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* Wilson outliers: look through the list of reflections labeled as "aliens" in [[CORRECT.LP]]. Decide whether they follow a slowly decaying non-Wilson distribution (resulting in many reflections with Z > 8 instead of almost none in the case of a Wilson distribution), or whether the top ones are true outliers. The latter occurs most often from ice reflections (these may even be there when no ice rings are visible). <br /> My personal rule of thumb is that when the integer parts of Z ("int(Z)") are the numbers 8, 9, ... n, but there are no aliens (or just a single one) with int(Z) = n+1, then I consider all aliens with Z > n+1 as outliers. A different rule of thumb would be to simply consider aliens with Z of 20 or more as outliers. <br /> Outliers should be put (i.e. copied) into REMOVE.HKL, and [[CORRECT]] then should be re-run.<br /> It is useful to inspect the list of aliens after re-running CORRECT; maybe a few more aliens should be put into REMOVE.HKL. But this process of rejecting Wilson outliers usually converges very very quickly.
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* Wilson outliers: look through the list of reflections labeled as "aliens" in [[CORRECT.LP]]. Decide whether they follow a slowly decaying non-Wilson distribution (resulting in many reflections with Z > 8 instead of almost none in the case of a Wilson distribution), or whether the top ones are true outliers. The latter occurs most often from ice reflections (these may even be there when no ice rings are visible). <br /> My personal rule of thumb is that when the integer parts of Z ("int(Z)") are the numbers 8, 9, ... n, but there are no aliens (or just a single one) with int(Z) = n+1, then I consider all aliens with Z > n+1 as outliers. A different rule of thumb would be to simply consider aliens with Z of 20 or more as outliers. <br /> Outliers should be put (i.e. copied) into REMOVE.HKL, and [[CORRECT]] then should be re-run.<br /> It is useful to inspect the list of aliens after re-running CORRECT; maybe a few more of those should be put into REMOVE.HKL. But this process of rejecting Wilson outliers usually converges very quickly.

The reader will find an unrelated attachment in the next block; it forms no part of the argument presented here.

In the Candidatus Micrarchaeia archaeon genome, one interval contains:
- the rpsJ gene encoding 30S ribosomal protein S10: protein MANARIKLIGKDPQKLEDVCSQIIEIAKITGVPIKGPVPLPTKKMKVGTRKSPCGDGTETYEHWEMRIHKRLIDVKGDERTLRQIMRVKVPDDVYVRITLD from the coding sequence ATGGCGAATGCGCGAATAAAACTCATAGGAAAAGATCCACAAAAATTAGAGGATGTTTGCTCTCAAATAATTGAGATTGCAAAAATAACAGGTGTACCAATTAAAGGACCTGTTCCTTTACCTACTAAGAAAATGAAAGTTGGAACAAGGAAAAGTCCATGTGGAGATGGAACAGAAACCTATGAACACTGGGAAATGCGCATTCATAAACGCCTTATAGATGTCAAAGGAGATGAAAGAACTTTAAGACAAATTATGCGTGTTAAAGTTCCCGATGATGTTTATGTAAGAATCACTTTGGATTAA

* Another way to judge Wilson outliers is to identify resolution ranges that deviate from 1. in the table '''HIGHER ORDER MOMENTS OF WILSON DISTRIBUTION OF ACENTRIC DATA''' in [[CORRECT.LP]]. "Aliens" that are put into REMOVE.HKL will lower the values in these resolution ranges!
 
* Another way to judge Wilson outliers is to identify resolution ranges that deviate from 1. in the table '''HIGHER ORDER MOMENTS OF WILSON DISTRIBUTION OF ACENTRIC DATA''' in [[CORRECT.LP]]. "Aliens" that are put into REMOVE.HKL will lower the values in these resolution ranges!
 
* SCALEPACK users: don't confuse this process of rejecting Wilson outliers with the iterative procedure of rejecting scaling outliers that is usually done when using SCALEPACK. Scaling outliers are handled non-iteratively in [[XDS]]; the only way to influence [[XDS]] in this respect is by modifying [[WFAC1]].
 
* SCALEPACK users: don't confuse this process of rejecting Wilson outliers with the iterative procedure of rejecting scaling outliers that is usually done when using SCALEPACK. Scaling outliers are handled non-iteratively in [[XDS]]; the only way to influence [[XDS]] in this respect is by modifying [[WFAC1]].
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